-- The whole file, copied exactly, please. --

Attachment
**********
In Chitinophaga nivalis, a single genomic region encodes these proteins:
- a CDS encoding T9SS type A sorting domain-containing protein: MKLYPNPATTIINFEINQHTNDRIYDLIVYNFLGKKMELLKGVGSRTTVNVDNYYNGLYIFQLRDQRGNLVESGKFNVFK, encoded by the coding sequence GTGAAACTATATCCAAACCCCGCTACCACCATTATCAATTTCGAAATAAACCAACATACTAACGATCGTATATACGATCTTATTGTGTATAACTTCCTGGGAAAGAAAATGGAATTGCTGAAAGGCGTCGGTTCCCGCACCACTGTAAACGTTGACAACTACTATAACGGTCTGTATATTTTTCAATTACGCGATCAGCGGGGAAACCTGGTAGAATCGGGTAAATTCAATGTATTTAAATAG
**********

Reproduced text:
In Chitinophaga nivalis, a single genomic region encodes these proteins:
- a CDS encoding T9SS type A sorting domain-containing protein: MKLYPNPATTIINFEINQHTNDRIYDLIVYNFLGKKMELLKGVGSRTTVNVDNYYNGLYIFQLRDQRGNLVESGKFNVFK, encoded by the coding sequence GTGAAACTATATCCAAACCCCGCTACCACCATTATCAATTTCGAAATAAACCAACATACTAACGATCGTATATACGATCTTATTGTGTATAACTTCCTGGGAAAGAAAATGGAATTGCTGAAAGGCGTCGGTTCCCGCACCACTGTAAACGTTGACAACTACTATAACGGTCTGTATATTTTTCAATTACGCGATCAGCGGGGAAACCTGGTAGAATCGGGTAAATTCAATGTATTTAAATAG